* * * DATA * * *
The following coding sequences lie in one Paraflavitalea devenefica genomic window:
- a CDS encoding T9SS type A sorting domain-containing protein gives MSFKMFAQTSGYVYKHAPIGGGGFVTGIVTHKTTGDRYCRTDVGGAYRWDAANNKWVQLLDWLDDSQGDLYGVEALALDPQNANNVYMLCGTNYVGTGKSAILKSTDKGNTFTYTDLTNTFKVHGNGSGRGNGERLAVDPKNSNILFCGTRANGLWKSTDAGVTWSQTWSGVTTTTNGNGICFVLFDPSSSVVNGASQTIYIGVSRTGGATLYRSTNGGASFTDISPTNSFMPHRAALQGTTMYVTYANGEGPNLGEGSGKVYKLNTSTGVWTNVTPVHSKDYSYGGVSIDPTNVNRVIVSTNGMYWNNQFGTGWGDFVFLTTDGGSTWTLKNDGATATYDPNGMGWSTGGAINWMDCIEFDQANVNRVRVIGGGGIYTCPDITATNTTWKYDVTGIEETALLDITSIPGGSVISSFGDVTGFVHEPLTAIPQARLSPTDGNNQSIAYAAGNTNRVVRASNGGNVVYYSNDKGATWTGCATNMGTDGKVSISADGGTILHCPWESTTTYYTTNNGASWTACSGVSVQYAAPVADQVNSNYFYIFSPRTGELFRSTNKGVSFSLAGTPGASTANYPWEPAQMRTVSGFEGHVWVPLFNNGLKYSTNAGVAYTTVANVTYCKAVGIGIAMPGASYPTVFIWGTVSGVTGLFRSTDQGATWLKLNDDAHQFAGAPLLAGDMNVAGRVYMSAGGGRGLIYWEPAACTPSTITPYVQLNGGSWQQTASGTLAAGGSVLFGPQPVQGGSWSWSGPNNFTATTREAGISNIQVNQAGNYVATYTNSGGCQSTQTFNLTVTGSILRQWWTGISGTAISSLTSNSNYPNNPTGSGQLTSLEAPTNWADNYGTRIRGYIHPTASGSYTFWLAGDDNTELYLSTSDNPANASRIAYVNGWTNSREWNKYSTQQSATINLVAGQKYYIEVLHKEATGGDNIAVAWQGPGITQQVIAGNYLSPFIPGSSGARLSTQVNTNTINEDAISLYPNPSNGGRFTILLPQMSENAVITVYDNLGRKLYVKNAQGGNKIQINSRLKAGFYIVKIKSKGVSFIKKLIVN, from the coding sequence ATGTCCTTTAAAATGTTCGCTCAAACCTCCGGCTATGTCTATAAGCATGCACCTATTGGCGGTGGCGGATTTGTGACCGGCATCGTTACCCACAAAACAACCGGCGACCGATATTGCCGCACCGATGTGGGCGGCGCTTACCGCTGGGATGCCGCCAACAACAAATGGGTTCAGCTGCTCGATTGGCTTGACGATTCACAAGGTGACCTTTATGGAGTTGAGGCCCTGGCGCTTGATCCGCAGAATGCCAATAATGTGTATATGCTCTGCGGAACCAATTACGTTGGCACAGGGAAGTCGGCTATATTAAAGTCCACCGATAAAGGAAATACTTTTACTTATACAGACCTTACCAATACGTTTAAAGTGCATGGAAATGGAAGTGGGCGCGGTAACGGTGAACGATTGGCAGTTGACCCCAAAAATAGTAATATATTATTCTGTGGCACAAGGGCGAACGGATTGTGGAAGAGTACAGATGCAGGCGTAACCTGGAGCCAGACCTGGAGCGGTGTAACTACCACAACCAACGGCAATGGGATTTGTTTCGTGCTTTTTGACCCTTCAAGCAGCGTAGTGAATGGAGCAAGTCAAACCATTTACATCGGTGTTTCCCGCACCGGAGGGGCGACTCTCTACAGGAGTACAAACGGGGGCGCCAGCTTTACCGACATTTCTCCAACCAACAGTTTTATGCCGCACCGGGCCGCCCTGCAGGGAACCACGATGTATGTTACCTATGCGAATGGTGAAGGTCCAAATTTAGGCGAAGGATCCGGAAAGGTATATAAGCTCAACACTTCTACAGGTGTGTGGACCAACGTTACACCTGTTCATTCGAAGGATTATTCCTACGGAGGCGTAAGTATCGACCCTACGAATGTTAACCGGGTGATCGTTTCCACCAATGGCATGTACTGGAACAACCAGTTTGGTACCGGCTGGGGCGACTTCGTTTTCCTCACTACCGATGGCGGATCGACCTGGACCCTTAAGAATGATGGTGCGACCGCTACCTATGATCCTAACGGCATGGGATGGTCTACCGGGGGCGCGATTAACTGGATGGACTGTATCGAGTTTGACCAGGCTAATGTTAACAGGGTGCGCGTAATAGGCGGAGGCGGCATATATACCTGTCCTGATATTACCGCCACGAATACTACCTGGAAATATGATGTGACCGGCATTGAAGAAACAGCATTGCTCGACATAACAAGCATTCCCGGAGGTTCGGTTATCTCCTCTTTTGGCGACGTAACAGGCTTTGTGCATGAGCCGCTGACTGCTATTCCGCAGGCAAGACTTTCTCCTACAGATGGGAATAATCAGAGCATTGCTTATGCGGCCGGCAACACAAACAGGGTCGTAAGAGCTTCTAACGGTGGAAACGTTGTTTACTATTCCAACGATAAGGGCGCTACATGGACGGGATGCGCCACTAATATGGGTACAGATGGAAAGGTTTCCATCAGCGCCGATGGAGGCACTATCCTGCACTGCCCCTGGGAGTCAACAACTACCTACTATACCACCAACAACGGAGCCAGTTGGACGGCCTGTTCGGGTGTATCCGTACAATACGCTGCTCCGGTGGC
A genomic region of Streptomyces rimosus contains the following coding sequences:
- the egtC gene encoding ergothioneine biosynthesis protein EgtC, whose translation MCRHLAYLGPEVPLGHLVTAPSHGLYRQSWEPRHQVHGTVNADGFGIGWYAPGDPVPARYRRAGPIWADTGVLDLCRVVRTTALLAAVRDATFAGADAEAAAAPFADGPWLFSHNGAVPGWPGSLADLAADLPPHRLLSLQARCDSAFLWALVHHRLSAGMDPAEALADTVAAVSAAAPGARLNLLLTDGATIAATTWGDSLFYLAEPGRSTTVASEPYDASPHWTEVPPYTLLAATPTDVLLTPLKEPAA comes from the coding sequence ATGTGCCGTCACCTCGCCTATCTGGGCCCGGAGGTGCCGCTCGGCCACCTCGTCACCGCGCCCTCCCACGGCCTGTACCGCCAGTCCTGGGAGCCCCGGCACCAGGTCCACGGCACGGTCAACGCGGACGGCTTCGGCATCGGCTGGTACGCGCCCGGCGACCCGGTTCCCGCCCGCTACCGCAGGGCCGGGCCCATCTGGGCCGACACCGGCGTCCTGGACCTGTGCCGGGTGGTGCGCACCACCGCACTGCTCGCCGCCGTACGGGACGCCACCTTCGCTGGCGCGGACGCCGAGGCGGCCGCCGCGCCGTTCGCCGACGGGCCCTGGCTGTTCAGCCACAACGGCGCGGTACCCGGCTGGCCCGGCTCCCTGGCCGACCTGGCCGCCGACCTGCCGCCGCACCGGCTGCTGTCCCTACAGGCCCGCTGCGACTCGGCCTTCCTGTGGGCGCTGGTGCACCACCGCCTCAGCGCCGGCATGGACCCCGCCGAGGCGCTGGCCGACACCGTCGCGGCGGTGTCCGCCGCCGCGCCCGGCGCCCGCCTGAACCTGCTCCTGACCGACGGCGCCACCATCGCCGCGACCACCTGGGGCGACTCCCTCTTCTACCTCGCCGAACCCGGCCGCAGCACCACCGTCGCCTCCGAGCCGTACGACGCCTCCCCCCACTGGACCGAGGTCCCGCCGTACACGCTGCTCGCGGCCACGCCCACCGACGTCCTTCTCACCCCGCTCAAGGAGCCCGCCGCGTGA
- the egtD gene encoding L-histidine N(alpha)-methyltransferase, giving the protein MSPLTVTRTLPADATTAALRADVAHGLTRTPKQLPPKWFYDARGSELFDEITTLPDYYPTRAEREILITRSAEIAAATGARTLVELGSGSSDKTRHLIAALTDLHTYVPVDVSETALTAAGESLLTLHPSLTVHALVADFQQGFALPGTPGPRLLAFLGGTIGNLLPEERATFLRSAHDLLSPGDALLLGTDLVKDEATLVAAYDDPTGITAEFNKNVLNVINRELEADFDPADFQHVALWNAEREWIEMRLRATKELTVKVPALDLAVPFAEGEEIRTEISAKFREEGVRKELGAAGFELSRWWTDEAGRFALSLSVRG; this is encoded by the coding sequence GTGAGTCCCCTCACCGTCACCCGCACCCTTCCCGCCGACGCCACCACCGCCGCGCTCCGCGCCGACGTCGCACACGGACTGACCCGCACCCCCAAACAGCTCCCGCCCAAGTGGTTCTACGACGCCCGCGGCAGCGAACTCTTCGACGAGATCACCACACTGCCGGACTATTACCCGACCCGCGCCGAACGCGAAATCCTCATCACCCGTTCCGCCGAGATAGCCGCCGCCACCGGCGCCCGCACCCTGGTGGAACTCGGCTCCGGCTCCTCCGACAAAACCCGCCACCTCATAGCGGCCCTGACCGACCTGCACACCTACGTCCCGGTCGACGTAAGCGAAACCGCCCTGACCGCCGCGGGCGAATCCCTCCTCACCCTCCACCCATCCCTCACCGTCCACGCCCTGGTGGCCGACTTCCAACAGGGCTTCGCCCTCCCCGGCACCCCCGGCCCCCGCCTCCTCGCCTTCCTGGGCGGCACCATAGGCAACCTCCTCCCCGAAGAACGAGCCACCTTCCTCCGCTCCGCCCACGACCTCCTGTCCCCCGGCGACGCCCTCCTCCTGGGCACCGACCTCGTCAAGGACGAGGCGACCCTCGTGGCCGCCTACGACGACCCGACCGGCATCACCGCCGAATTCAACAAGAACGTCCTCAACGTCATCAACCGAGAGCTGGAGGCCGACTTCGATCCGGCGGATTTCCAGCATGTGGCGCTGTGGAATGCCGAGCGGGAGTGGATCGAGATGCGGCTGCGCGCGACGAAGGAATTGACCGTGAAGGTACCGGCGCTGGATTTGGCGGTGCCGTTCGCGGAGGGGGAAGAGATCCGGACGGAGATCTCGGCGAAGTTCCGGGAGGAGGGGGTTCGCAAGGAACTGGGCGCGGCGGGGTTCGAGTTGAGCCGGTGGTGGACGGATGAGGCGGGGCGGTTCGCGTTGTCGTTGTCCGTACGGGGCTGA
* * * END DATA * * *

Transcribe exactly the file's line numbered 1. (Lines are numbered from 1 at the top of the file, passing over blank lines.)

The following coding sequences lie in one Paraflavitalea devenefica genomic window: